LGBTQ+ ‘Jeopardy!’ champions have all the answers during USC visit
Amy Schneider and Mattea Roach talk about their time on the popular television game show — and take on some trivia questions, too.
During the USC event “Queer Knowledges: LGBTQ+ Jeopardy! Super Champions,” transgender contestant Amy Schneider shared that she knew the reaction to her gender identity “was going to be, like, a thing.” But she had no idea how she would be received by viewers as she embarked on a 40-game winning streak on the TV game show.
“The scale of reaction was way more than I expected, and so was the positivity,” Schneider said during last Friday’s panel discussion in the USC Brain and Creativity Institute’s Joyce J. Cammilleri Hall. “That was a very pleasant surprise. I expected the reaction to be a bit more mixed to a trans person being in public and being happy.”
Schneider’s string of wins from November 2021 to January 2022 is the second-longest streak ever on the show. She competed in the 2022 Tournament of Champions, and the $1.6 million she has won overall makes her the winningest female contestant in the show’s history.
Fellow LGBTQ+ Jeopardy! champion Mattea Roach joined Schneider at the USC event. Roach — who began a 23-game streak in April 2022 and was on the show for a month — emerged as the most successful Canadian to ever play the game and placed sixth on the all-time list of regular season wins. The writer and podcast host also competed in the 2022 Tournament of Champions and has won a total of $560,983 on the show.
“You don’t expect that you’re going to go on a big run and that it becomes national news,” said Roach, who identifies as lesbian. “People were getting Apple News alerts, which really surprised me. I didn’t realize that I was still going to be being recognized on the street for Jeopardy! now and in America as well.”
USC Professor Karen Tongson moderated the event along with former Jeopardy! contestant Louis Virtel, a gay comedian and writer who didn’t win a game, but went viral in 2015 for his memorable finger snap after winning a coveted Daily Double.
“You made people really happy,” Tongson said to the two champions. “Thank you for doing that and for being so public.”
Schneider and Roach became friends while competing in the Tournament of Champions last year and are currently filming episodes of a new spinoff called Jeopardy! Masters. The upcoming prime-time competition on ABC features six of the highest-ranked Jeopardy! contestants facing off in two hourlong games.
“I feel like there are so few people that have been able to do what we’ve done on the show,” said Schneider, a former software engineer. “This connection has been really, really special.”
In addition to discussing how they are handling their sudden fame, the champions shared with the audience how they prepared for their runs on the show, how they got along with fellow contestants and how they dealt with the pressures of a competitive environment that sometimes required filming up to five episodes in one day.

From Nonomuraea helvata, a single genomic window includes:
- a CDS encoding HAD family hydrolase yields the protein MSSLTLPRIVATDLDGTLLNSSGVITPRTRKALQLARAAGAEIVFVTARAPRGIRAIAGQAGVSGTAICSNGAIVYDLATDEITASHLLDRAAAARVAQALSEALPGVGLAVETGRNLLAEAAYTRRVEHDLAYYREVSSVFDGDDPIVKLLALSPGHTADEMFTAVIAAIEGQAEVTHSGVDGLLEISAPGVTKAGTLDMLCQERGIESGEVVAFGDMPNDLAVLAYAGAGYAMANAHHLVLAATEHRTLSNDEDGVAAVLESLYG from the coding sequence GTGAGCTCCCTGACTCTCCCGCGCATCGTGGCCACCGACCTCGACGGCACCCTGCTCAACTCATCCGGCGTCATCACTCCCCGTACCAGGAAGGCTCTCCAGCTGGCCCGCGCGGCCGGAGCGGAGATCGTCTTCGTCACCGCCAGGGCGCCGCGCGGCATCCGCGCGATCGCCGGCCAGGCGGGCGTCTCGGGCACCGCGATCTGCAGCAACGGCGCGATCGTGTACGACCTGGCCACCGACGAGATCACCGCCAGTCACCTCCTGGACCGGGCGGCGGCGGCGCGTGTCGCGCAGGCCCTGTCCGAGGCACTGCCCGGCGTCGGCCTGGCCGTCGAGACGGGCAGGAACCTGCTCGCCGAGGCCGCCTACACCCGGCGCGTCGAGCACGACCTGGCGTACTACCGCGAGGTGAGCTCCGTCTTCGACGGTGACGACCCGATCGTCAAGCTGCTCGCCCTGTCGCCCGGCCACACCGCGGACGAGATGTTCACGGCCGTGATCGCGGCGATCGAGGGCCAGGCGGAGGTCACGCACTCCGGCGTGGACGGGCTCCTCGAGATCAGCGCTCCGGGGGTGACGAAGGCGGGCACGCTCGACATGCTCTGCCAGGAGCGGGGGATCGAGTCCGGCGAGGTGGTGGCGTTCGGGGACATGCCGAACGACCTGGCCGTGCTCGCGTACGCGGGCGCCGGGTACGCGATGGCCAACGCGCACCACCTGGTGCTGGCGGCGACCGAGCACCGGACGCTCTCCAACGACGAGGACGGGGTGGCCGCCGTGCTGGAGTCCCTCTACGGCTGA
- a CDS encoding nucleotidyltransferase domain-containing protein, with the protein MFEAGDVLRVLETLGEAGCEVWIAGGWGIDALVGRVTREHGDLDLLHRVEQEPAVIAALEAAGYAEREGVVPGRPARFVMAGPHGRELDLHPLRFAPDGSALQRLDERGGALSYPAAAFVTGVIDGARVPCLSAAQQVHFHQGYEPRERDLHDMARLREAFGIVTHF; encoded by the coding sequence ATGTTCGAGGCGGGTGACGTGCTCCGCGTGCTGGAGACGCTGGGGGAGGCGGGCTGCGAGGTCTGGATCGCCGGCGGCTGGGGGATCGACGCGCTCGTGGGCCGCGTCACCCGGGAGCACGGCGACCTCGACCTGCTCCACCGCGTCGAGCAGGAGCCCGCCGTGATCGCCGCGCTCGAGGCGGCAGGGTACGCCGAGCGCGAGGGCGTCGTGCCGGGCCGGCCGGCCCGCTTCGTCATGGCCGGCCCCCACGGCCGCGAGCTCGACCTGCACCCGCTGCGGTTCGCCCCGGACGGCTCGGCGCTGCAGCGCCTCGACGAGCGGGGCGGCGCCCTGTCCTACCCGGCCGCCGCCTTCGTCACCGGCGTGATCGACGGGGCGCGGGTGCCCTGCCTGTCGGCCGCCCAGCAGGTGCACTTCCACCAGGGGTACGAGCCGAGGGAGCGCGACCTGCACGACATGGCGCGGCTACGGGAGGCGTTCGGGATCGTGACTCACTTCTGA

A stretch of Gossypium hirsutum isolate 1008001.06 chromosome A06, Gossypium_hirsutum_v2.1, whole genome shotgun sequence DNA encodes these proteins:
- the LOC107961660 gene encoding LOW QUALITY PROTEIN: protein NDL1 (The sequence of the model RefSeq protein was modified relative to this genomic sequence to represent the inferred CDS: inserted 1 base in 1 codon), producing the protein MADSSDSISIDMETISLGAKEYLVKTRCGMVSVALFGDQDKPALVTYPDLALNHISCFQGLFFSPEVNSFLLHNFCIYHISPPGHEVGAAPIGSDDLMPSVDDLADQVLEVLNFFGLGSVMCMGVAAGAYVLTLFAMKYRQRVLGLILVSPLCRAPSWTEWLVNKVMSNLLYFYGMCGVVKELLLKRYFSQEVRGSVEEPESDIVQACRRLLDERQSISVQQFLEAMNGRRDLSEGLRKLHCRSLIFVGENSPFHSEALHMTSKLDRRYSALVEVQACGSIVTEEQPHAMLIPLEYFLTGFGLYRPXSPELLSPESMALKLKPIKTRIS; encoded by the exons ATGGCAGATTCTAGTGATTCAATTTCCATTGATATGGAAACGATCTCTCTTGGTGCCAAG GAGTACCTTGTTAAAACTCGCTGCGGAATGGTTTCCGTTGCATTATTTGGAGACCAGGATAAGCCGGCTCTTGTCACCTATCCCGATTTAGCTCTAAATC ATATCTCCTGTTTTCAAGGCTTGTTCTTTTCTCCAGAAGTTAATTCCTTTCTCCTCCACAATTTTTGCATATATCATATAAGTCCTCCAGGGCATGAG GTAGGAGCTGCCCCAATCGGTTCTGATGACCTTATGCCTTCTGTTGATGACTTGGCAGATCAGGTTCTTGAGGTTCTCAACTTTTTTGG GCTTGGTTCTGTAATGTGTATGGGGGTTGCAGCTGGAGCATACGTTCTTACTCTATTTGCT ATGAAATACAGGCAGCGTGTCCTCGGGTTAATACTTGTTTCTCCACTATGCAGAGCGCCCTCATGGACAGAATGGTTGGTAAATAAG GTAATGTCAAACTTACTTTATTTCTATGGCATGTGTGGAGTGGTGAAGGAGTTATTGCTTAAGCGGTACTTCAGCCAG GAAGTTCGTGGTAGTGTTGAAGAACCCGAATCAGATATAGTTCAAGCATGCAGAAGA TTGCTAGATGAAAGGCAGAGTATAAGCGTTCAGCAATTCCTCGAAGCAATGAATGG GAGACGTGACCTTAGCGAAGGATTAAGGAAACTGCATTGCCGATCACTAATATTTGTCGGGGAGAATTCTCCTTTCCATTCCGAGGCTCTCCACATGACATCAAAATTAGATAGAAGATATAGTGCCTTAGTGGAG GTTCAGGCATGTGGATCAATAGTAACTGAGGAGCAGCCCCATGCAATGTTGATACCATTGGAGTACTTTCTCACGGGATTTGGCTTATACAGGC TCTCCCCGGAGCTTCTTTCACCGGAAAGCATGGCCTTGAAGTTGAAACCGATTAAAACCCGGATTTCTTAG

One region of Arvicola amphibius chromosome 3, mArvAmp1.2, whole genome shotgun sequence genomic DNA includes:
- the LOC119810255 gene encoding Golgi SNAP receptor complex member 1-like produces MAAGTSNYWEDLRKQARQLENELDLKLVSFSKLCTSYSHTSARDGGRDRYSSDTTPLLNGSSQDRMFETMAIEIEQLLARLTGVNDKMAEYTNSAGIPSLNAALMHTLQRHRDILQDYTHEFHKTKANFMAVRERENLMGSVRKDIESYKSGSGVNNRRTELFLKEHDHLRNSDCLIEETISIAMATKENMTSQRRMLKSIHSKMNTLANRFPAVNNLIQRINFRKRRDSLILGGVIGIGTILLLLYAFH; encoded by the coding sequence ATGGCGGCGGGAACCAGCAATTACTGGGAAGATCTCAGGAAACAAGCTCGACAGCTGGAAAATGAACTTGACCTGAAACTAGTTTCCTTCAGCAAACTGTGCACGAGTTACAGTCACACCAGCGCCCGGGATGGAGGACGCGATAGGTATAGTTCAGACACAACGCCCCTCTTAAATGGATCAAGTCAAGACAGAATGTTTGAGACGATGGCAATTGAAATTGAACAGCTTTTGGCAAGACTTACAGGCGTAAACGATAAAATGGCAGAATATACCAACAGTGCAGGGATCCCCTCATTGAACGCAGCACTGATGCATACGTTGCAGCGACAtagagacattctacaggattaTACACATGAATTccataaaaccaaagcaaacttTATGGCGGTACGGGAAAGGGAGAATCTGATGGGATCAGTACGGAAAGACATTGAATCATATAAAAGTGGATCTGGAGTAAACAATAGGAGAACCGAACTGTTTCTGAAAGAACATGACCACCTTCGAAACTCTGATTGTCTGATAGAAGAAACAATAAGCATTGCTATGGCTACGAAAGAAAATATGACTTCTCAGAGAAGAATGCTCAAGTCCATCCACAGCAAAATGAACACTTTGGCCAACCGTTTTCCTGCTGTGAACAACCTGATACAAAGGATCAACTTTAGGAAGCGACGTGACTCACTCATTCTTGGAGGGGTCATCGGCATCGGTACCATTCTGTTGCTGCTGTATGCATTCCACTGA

“This is a dream I’ve had essentially my whole life, so I was tense going in,” Roach said. “If I lost the first game, that was it and it was over. I also knew that I was crushing the dreams of, like, 10 people a day.”
LGBTQ+ Jeopardy! champions do what they do best
Toward the end of the evening, Schneider and Roach were put to the test with a lighthearted 20-question game of LGBTQ+ trivia, complete with buzzers. They correctly answered questions about Virginia Woolf, the novel Rubyfruit Jungle, the colors of the pride flag and a new stage production of Brokeback Mountain. Both champions and a contestant from the audience were stumped, however, on who was the first queer person to earn a Daytime Emmy Award nomination for outstanding game show host. The answer: Billy Eichner for Billy on the Street.
Tongson, a professor of gender and sexuality, English, and American studies and ethnicity at the USC Dornsife College of Letters, Arts and Sciences, said the event was a good opportunity to shine a spotlight on these LGBTQ+ champions at a time when state legislatures are proposing and passing hundreds of anti-LGBTQ bills around the country — many specifically targeting transgender people.
A wide swath of our culture admired their intelligence, and they are heroes who brought people together.
Karen Tongson, USC Dornsife
“These are people who the entire country rooted for during their long runs on the show,” Tongson said after the event. “A wide swath of our culture admired their intelligence, and they are heroes who brought people together.”
Audience member Paul Mendoza, a Los Angeles resident who made a special trip to campus for the event, said he has been a fan of Jeopardy! since childhood and had closely followed the runs of Schneider and Roach.
“It’s really gratifying to see folks thriving and being successful while being very strongly rooted in who they really are,” Mendoza said.
The event was presented by the Consortium for Gender, Sexuality, Race and Public Culture; the Department of Gender and Sexuality Studies at USC; USC Visions and Voices and the USC Sidney Harman Academy for Polymathic Study.
More stories about: Diversity Equity and Inclusion, Gender Studies, LGBTQ, Television